Results from the Scottish Agricultural Census: June 2023

Final results from the 2023 June Agricultural Census on land use, crop areas, livestock and the number of people working on agricultural holdings. Estimates for 2022 are published in the supporting documents.

This document is part of a collection

Number of regular employees increases while seasonal employees remain stable compared with five year average 

The total agricultural workforce is estimated to be around 66,800 workers. In June 2023, there were around 31,400 regular and seasonal employees working in agriculture. This is an increase of eight per cent compared with the five year average. The increase was driven by a rise in the number of working business partners, particularly female working family and business partners.

The number of casual and seasonal workers remained stable compared to the five year average, at 8,300 workers. Due to the timing of data collection these numbers may not capture all seasonal working in Scottish agriculture, particularly those involved in the harvest of soft fruits.

This year, data were collected on the number of EU and non-EU migrant workers. Non-EU workers accounted for 70 per cent of the migrant labour person working days whereas EU workers only contributed towards 30 per cent of the migrant labour person working days total.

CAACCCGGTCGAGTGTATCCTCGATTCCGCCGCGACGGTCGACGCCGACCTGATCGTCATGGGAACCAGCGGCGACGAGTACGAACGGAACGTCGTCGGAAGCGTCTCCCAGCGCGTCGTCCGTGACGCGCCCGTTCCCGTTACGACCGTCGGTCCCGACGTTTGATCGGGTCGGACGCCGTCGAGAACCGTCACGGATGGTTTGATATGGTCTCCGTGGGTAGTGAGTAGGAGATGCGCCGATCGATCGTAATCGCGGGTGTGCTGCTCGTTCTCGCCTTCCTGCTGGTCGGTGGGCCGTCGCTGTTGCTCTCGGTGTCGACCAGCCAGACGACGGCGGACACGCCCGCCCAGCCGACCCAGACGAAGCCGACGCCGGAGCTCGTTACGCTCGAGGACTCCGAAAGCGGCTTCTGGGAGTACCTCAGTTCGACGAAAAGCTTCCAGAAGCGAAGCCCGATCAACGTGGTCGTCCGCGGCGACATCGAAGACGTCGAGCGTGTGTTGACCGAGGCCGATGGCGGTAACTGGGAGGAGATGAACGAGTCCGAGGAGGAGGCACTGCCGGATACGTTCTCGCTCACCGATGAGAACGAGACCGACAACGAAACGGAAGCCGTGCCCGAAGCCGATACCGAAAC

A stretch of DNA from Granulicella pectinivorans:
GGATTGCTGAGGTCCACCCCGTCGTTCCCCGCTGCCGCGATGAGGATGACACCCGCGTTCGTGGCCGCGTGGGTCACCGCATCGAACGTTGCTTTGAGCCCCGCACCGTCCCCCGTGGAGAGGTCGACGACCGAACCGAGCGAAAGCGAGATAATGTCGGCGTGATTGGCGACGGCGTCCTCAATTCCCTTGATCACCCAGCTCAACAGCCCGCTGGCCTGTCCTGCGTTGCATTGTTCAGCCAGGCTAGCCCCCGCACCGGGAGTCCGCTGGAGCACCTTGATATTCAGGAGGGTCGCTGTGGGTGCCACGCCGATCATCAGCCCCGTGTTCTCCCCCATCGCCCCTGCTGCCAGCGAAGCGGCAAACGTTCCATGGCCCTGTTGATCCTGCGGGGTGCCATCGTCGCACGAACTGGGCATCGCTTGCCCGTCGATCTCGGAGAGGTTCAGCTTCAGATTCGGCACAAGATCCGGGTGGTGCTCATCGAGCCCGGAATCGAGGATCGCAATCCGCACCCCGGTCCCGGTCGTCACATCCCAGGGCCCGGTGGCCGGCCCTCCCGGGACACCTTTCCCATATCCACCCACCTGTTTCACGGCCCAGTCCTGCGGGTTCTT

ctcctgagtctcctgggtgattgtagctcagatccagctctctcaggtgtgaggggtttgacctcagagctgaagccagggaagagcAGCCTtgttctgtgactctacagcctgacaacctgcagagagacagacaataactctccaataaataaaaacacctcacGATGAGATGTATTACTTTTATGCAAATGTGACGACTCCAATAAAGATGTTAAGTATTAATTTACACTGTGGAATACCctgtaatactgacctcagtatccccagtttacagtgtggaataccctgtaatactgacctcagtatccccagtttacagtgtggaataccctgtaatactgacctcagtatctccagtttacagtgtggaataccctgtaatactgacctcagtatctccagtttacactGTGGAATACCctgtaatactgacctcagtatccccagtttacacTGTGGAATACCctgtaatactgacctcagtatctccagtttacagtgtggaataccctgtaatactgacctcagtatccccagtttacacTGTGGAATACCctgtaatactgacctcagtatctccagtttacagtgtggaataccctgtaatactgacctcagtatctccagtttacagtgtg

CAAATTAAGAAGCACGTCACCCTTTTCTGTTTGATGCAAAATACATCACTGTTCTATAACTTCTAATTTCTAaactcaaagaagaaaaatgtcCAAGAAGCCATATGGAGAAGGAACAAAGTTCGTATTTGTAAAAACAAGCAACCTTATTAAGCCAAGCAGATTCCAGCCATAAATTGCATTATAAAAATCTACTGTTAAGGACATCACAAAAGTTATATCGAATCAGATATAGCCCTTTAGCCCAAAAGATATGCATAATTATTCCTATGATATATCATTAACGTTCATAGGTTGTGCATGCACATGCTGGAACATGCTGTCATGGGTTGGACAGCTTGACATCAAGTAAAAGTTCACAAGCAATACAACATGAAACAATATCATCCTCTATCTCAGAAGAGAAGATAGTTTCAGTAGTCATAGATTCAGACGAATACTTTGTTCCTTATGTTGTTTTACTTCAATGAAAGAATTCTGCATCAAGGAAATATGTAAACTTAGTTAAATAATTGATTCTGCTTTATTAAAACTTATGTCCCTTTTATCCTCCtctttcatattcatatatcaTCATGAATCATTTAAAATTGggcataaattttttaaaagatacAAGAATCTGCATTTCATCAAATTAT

Figure 17: Comparison of the agricultural labour split by working time between a five year average (2017:2021) and 2023

Clustered bar chart showing the change in labour between the five year average (2017:2021) and 2023. Within the five year average there were 13,200 full-time agricultural staff. This increased to 15,000 in 2023. Within the five year average there were 7,600 part-time staff which increased a little in 2023 to 8,100. Within the five year average seasonal labour was around 8,300. This was the same for 2023.



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